Gluten and Your Mental Health
A common way of thinking of gluten-related disorders – whether celiac disease or gluten sensitivity – is that the main symptoms are related to the digestive system – the intestines, the stomach, even the mouth. Gluten sensitivity and celiac disease can affect other parts of your body as well, including your brain.
There are two main ways gluten can affect your brain and mental well-being:
- In people with gluten-related disorders, gluten can cause inflammation. This inflammation can affect any part of your body, including your brain, and can show up as psychiatric or behavioral issues, mood disorders, or “foggy brain” or cognitive and memory issues.
- Some people experience psychological effects, including stress and difficult emotions, that are not directly related to the physical effects of gluten in the body. Dealing with an autoimmune disease or having to make major dietary and daily habit changes when going gluten-free can be challenging.
Let’s look into these two effects in a little more detail.
Physiological and Neurological Effects of Gluten
Research around gluten’s effect on the brain is limited. However, research does exist suggesting potential connections to celiac disease and gluten sensitivity. In one study on neurological effects of celiac disease, researchers observed that 42% of patients experienced frequent headaches, 24% reported gait instability, and 12% had persistent sensory symptoms.
A later report reiterated these findings and found that the patients also had abnormal brain imaging.
Connections have been reported between gluten and anxiety disorders, attention deficit hyperactivity disorder (ADHD), depressive and mood disorders, and schizophrenia. An article in Frontiers in Psychiatry explored nutrition as a treatment for anxiety disorders and lists gluten as one of the main dietary components to potentially eliminate (along with artificial sweeteners). The researchers noted that people with anxiety may have an increased sensitivity to gluten and point to a study where a gluten-free diet helped to decrease anxiety – but not depression – in celiac patients.
One review of the literature on a link between gluten and depression showed that a gluten-free diet did improve mental health in patients with celiac disease and gluten sensitivity. The improvements were dependent on patients sticking with the diet.
While going on a gluten-free diet is used for celiac patients, primarily to stop the damage to the intestinal lining, other symptoms that might not be commonly thought of as related to gluten could go away. A gluten-free diet is not a substitute for addressing mental health issues through traditional means of therapy or medication. However, if you are experiencing mental health issues, examining your diet could be an appropriate consideration to bring up when with your healthcare provider. If you do not have a celiac disease or gluten sensitivity diagnosis, do not change your diet before getting properly examined and tested.
In terms of ADHD, one study showed that out of 67 patients with ADHD, 10 had celiac disease.
Once on a gluten-free diet, they experienced significant improvements in behavior and their ability to function. This doesn’t mean that if you or your child are showing symptoms of ADHD, or are diagnosed with ADHD, that a gluten-free diet is the next step to take. Speak with your doctor or pediatrician about a possible connection between gluten and ADHD. The first step may be looking into testing for celiac disease if that diagnosis has not already been considered.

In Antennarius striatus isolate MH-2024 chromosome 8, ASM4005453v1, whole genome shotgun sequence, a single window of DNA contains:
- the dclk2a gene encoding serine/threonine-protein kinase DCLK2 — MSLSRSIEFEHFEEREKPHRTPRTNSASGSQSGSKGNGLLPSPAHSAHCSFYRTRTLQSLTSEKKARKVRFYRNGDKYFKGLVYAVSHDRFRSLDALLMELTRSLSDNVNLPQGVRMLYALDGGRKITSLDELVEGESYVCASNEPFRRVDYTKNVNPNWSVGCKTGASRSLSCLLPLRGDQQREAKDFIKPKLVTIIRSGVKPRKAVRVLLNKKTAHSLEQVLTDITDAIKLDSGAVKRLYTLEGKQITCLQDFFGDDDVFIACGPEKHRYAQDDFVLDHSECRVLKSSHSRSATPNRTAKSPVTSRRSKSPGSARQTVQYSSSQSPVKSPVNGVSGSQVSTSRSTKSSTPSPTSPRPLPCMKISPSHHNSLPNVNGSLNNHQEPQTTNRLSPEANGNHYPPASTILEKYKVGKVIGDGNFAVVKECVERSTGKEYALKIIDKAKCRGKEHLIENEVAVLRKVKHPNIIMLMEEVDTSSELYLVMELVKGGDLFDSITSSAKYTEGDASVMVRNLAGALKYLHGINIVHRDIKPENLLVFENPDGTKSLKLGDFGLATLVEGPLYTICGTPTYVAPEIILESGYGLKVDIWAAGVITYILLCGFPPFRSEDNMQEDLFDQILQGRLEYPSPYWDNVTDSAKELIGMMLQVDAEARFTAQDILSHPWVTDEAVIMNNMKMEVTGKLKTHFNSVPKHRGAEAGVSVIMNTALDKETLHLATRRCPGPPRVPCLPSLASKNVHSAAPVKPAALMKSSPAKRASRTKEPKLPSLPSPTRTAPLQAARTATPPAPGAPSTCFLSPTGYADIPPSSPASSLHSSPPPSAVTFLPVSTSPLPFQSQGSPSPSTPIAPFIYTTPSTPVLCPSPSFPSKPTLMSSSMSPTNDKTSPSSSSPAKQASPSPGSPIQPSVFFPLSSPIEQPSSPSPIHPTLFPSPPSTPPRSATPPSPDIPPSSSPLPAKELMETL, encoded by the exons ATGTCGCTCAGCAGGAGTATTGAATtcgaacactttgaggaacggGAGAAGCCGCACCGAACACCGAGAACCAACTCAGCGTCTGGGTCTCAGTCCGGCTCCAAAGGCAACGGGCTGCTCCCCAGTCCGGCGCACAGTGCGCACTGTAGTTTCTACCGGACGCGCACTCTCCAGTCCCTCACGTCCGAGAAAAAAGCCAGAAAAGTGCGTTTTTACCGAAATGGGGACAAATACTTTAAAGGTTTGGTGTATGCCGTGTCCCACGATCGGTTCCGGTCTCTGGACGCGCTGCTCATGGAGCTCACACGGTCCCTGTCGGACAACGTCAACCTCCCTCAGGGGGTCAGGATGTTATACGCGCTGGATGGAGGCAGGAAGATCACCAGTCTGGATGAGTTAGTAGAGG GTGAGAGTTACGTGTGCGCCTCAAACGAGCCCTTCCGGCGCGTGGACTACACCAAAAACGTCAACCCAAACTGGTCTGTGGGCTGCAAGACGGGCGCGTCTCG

A review of the literature on the connection between gluten and schizophrenia hypothesized that a gluten-free diet could improve symptoms in individuals with schizophrenia. According to the report, researchers observed that people “with a long-standing diagnosis of schizophrenia as well as those with recent-onset psychosis share some of the immunologic features of celiac disease.”
How Gluten-Related Disorders Can Affect Quality of Life
Another way gluten-related disorders may have a psychological effect is by compromising quality of life until an accurate diagnosis and diet change is made. Studies have shown that people with autoimmune and other chronic diseases, particularly if misdiagnosed or not properly treated, may experience stress that can take a toll on their mental well-being.
One study looked at people with chronic health issues and the negative effects on their health-related quality of life (HRQoL). The study found that patients with chronic conditions were more likely to have other chronic diseases and experience psychological issues such as depression, insomnia, and cognitive impairment. The study identified the ways to address these negative effects: through physical, psychological, and even spiritual intervention and support.
Getting a proper diagnosis can alleviate the stress you felt not knowing what was wrong. Keep in mind that you might experience additional psychological effects related to the stress of changing your diet or learning to be vigilant about avoiding gluten. At first, adapting to a new way of eating and living can be challenging.
Over time, as you learn more about living gluten-free, the stress you might be feeling should lessen. Building your healthcare team can provide the support you need to get diagnosed and transition to a gluten-free way of life. Seeing a registered dietitian can help make going gluten-free more manageable. In some cases, meeting with a GI psychologist could help address the emotional toll of being unwell. You are not alone in your healthcare journey.
The information on this website is for educational purposes only. Consult your healthcare team when considering this information.
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